Council tax explained

Council tax explained

Where your money goes and a guide to your council tax bill.

Council tax and your bill

Council tax is your way of helping to pay for many local services like emergency services, rubbish collection, libraries, schools, street lights and much more.

Council tax is charged on the household. It's based on the value of the property and not on what the household earns. The band is decided by the Valuation Office. See council tax charges and bands

The amount of council tax you have to pay depends on which property band your home is in.

Your final bill will be changed if you qualify for any of the council tax discounts or exemptions.

Council tax in detail

Find out how council tax is calculated and where your money goes in our council tax explained documents:


Our medium term financial plan

  • sees an overall revenue budget (money spent on things related to running the council and overheads) for 2021/22 of £424.1 million  
  • sees a capital budget (what we spend on investment, infrastructure projects or our Housing Revenue Account) for the next five years of £890.1 million 
  • aims to balance increasing costs and service demand 

Council tax for 2021/22 has increased by 4.99%, which includes a 3% increase for funding adult social care.  

The Avon Fire Authority has increased the amount it needs from council tax payers by 2%. 

The Avon and Somerset Police and Crime Commissioner has increased the amount it needs from council tax payers by 5.9%. 

For example, the total charge for a band D property for 2021/22 is £2,163.65, compared with £2,061.03 for 2020/21. This includes: 

  • £1,846.02 for council tax, compared with £1,758 for 2020/21
  • £241.20 for the Avon and Somerset Police and Crime Commissioner, compared with £227.81 for 2020/21
  • £76.43 for the Avon Fire Authority, compared with £74.94 for 2020/21


Our total spending on council services, as well as schools and welfare benefits, in 2021/22 will be £1,040 million. In 2020/21 this was £1,026 million. Spending by schools and on benefits is largely funded by the government.

Council services are also paid for by income from business rates, grants, service users, other organisations and our investments. 

Adult social care precept 

The Secretary of State gave adult social care authorities the option to charge an additional ‘precept’ on its council tax without holding a referendum, to help them cover their costs for adult social care from the financial year 2016-17.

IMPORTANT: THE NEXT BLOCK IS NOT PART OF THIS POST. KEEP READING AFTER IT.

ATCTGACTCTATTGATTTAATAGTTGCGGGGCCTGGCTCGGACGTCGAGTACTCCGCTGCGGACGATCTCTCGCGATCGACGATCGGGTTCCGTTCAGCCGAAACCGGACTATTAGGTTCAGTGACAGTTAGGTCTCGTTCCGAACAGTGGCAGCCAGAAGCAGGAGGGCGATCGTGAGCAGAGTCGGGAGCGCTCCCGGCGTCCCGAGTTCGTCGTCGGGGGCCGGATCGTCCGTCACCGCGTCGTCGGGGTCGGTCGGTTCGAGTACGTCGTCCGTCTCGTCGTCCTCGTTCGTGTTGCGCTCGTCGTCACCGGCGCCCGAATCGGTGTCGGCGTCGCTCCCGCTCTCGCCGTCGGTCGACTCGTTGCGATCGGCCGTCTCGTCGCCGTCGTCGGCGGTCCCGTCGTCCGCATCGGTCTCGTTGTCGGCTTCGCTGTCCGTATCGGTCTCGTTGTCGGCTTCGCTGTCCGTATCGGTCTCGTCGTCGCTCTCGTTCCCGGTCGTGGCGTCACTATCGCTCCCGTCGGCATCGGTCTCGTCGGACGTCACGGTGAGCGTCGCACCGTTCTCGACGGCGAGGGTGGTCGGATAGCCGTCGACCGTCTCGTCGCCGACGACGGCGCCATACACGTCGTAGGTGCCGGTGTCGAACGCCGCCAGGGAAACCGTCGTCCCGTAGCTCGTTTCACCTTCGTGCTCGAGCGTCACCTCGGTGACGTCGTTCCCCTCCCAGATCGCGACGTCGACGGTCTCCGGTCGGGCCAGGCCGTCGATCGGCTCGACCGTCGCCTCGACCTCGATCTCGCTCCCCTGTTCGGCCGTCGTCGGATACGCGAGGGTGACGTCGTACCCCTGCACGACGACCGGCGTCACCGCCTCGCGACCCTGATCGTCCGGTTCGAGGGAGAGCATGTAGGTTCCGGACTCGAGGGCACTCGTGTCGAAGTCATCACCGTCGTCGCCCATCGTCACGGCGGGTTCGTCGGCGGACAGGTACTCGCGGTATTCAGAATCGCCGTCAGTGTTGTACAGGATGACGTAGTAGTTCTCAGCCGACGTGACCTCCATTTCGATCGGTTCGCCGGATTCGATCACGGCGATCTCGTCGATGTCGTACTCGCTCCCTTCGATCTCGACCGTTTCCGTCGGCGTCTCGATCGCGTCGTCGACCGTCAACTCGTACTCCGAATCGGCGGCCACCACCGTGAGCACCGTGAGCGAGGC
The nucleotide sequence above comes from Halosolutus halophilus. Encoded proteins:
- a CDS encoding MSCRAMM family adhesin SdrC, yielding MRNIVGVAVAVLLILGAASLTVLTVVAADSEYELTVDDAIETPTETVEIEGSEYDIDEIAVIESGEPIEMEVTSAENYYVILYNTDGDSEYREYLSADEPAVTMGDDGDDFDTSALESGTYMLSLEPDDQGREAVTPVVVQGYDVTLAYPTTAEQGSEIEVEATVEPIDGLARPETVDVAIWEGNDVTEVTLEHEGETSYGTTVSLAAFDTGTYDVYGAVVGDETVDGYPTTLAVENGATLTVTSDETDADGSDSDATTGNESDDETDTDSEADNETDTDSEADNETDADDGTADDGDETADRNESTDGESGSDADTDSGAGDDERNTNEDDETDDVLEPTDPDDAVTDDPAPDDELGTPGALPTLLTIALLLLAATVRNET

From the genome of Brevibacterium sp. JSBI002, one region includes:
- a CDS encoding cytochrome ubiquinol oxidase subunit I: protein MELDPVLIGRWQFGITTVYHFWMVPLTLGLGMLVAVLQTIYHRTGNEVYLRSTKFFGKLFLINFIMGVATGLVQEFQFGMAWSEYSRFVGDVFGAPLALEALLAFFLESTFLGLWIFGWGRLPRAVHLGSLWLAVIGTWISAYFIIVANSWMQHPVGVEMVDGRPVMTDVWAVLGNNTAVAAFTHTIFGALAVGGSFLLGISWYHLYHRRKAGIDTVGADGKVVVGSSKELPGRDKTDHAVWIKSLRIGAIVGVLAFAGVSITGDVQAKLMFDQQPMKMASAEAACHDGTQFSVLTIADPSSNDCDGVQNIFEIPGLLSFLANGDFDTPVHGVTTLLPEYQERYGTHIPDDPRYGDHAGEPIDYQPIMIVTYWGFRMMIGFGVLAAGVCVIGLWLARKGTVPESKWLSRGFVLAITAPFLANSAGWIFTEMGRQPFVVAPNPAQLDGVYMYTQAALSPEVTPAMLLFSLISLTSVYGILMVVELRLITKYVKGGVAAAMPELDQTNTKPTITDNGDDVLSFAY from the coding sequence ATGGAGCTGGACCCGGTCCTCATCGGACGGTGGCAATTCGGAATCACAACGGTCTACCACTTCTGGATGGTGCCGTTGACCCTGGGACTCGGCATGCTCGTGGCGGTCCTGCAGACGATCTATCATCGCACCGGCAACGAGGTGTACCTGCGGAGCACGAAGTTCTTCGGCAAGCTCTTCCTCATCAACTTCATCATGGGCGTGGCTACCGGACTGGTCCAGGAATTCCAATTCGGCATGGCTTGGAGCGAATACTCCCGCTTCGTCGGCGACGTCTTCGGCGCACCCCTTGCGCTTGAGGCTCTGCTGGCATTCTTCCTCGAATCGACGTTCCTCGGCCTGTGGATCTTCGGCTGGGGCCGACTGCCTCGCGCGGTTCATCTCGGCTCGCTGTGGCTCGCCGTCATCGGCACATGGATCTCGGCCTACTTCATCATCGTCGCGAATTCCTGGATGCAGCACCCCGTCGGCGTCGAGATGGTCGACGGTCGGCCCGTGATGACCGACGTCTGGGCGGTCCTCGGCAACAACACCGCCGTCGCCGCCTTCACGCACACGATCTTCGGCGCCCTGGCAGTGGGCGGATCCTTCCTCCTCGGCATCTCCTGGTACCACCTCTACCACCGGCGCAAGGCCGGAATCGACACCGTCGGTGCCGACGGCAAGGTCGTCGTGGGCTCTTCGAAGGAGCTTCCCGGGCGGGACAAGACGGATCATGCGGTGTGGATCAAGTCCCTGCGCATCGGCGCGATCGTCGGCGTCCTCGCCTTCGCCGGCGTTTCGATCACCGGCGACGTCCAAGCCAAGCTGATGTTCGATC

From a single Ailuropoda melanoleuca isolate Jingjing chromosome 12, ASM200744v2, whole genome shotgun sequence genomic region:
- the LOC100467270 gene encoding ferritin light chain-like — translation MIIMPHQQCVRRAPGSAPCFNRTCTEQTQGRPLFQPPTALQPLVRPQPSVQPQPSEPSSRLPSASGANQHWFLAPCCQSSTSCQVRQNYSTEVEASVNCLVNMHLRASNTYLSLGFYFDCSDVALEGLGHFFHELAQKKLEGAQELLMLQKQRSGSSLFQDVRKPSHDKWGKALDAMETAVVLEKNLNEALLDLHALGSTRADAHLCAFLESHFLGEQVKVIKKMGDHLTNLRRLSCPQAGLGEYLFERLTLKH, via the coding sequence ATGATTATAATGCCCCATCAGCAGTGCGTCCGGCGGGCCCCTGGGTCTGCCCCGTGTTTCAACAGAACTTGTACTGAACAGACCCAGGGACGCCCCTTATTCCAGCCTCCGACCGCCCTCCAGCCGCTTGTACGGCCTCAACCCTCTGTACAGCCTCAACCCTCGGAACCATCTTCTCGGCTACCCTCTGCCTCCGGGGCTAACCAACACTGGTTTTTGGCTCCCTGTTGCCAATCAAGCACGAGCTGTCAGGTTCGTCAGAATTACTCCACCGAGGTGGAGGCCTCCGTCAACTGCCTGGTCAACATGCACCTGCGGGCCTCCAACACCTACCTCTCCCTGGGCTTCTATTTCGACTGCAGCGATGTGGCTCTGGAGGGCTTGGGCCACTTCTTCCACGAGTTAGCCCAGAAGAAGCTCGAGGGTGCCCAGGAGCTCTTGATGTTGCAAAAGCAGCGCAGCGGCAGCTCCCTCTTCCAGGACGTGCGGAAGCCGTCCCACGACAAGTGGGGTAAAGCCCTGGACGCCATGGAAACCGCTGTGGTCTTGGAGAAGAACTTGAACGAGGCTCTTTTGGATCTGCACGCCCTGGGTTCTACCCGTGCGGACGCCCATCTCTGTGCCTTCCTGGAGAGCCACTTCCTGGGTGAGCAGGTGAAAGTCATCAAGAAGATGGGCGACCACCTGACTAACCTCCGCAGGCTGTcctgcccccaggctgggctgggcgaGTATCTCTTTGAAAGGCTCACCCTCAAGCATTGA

It was originally made for the financial years up to and including 2019-20. If the Secretary of State chooses to renew this offer in respect of a particular financial year, it will be subject to the approval of the House of Commons.  

Note: Adult social care authorities are local authorities which have functions under Part 1 of the Care Act 2014. This include county councils in England, district councils for areas in England for which there is no county council, London borough councils, the Common Council of the City of London and the Council of the Isles of Scilly.  

For 2021/22, following public consultation, we've agreed to take up the offer and increased council tax by 3% to help cover the costs of social care

Levies on the council

The Environment Agency (EA) and the Lower Severn Internal Drainage Board (IDB) charge the council a levy for flood defence and land drainage. The Devon and Severn Inshore Fisheries and Conservation Authority (IFCA) charge a levy for the management of the local marine environment.

Levies on the council in 2021/22
Region Gross expenditure (£m) Total levy requirement (£m) Levy on the council 
EA Severn and Wye RFCC




EA Wessex RFCC




Lower Severn IDB




Devon and Severn IFCA




Levies on the council in 2020/21
Region Gross expenditure  (£m) Total levy requirement (£m) Levy on the council 
EA Severn and Wye RFCC




EA Wessex RFCC




Lower Severn IDB




Devon and Severn IFCA




Council tax notice 

The Council Tax Notice for 2021/22 (pdf, 97KB) (opens new window)  shows the council tax bands commencing from 1 April 2020.

Emergency services

Get information on spending plans for the Police and fire brigade and details of how the budgets are finalised:

Related links